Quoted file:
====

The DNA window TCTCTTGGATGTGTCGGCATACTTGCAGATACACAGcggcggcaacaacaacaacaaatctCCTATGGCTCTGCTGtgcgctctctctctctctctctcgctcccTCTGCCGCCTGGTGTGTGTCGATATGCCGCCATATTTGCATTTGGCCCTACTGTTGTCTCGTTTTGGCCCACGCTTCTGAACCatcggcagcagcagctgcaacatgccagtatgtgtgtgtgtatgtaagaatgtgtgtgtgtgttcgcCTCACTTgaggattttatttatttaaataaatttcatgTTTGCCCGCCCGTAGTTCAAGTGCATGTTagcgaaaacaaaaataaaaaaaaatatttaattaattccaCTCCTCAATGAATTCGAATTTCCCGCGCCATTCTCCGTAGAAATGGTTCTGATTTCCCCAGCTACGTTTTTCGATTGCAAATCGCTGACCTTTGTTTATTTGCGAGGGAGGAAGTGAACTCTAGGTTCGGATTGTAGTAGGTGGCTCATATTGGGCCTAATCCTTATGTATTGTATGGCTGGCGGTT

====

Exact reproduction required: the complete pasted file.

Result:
The DNA window TCTCTTGGATGTGTCGGCATACTTGCAGATACACAGcggcggcaacaacaacaacaaatctCCTATGGCTCTGCTGtgcgctctctctctctctctctcgctcccTCTGCCGCCTGGTGTGTGTCGATATGCCGCCATATTTGCATTTGGCCCTACTGTTGTCTCGTTTTGGCCCACGCTTCTGAACCatcggcagcagcagctgcaacatgccagtatgtgtgtgtgtatgtaagaatgtgtgtgtgtgttcgcCTCACTTgaggattttatttatttaaataaatttcatgTTTGCCCGCCCGTAGTTCAAGTGCATGTTagcgaaaacaaaaataaaaaaaaatatttaattaattccaCTCCTCAATGAATTCGAATTTCCCGCGCCATTCTCCGTAGAAATGGTTCTGATTTCCCCAGCTACGTTTTTCGATTGCAAATCGCTGACCTTTGTTTATTTGCGAGGGAGGAAGTGAACTCTAGGTTCGGATTGTAGTAGGTGGCTCATATTGGGCCTAATCCTTATGTATTGTATGGCTGGCGGTT